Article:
Mine must be full of doubts then. :slight_smile: 43 hours to go…

I had exactly the same problem, several times, always with the bottom drive, on 2 different Drobos, with 2 different disks sets.

The first time it happened, I had powered off my Drobo and reconnected the FW800 cable. So I thought it was a false connection at the bottom.
After it happened twice, I opened a case with DRI, sent the log, they sent me a replacement power block which changed nothing, then finally a replacement Drobo which may not change anything either, because…
…I reproduced since the same problem on a friend’s Drobo, using a different disk set on a different Mac : always the bottom disk not recognized, then recognized after unplugging/replugging it, then rebuilding for 3 days.
It may be related to one of the latest firmware updates (both Drobos used 1.3.7), but it is difficult for me to tell when this problem appeared first, since I do not power it off/on or unplug/replug very often.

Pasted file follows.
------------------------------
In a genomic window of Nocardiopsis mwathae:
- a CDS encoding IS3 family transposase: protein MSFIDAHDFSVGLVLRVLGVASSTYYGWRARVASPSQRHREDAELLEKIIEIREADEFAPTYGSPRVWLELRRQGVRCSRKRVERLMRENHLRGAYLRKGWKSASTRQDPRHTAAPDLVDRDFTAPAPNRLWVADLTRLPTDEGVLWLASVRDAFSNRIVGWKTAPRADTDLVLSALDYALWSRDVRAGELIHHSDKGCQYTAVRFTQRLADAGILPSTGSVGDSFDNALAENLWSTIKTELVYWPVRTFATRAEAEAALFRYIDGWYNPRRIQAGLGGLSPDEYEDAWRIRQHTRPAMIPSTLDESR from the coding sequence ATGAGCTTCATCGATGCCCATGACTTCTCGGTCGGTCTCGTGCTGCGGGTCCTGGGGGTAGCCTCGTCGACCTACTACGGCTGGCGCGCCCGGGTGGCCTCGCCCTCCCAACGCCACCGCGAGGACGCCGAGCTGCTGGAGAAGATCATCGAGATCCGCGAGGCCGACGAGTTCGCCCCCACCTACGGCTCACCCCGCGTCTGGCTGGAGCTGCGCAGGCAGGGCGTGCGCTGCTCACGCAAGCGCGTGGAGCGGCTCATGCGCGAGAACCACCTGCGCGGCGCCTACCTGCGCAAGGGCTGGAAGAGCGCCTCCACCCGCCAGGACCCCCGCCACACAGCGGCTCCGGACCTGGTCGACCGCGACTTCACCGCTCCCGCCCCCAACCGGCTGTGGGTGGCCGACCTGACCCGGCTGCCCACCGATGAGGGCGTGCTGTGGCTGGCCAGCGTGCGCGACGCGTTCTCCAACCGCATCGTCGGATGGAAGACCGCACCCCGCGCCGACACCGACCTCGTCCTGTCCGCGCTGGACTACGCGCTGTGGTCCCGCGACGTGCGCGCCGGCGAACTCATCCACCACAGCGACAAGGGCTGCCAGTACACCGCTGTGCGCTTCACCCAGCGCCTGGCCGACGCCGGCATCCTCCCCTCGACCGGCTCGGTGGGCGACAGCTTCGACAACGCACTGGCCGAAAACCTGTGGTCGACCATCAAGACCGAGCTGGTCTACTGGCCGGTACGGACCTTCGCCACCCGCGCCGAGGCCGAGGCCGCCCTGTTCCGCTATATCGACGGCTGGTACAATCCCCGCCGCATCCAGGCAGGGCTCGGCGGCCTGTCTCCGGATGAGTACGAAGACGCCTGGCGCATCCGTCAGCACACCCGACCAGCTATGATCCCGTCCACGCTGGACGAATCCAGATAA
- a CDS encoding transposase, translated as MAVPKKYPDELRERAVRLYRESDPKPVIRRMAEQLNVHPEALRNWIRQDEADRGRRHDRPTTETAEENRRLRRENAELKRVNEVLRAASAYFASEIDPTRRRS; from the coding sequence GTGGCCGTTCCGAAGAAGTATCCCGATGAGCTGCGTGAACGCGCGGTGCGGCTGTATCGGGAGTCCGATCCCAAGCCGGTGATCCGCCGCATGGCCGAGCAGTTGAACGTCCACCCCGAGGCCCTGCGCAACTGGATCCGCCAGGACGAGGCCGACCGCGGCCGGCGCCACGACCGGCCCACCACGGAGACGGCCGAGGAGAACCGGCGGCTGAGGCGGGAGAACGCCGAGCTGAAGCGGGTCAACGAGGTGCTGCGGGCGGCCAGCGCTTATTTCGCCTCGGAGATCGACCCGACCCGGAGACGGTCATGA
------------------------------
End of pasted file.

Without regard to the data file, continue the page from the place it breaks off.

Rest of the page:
The spurious red light is irritating but would not be a major problem if there was no unnecessary rebuild after unplugging/replugging the bottom drive.

May be if enough people report the same kind of behavior, DRI support will finally seriously look into it…

My second Drobo had a SATA failure in that slot where it would reject every drive I inserted. Strange but this one has behaved except for this time. And in this case I don’t doubt that I didn’t have the drive fully seated. The trouble is that I don’t like to slam drives in. Without seating levers and with the relatively tight space and the fact that the SATA connectors sit on a riser plugged into the main board I really don’t want to risk breaking something. Perhaps I was a bit too careful.

As I write this we’ve been rebuilding for 22 hours and the progress bar says 40 hours to go and about 25% complete. At this pace I may just wipe the thing and pull it offline. I really don’t have the patience to wait 4 days for BeyondRAID to rebuild for each drive I swap and I planned on swapping two. I think my decision is made, that is that I’m going to relegate Drobo to third tier offline storage and not get another.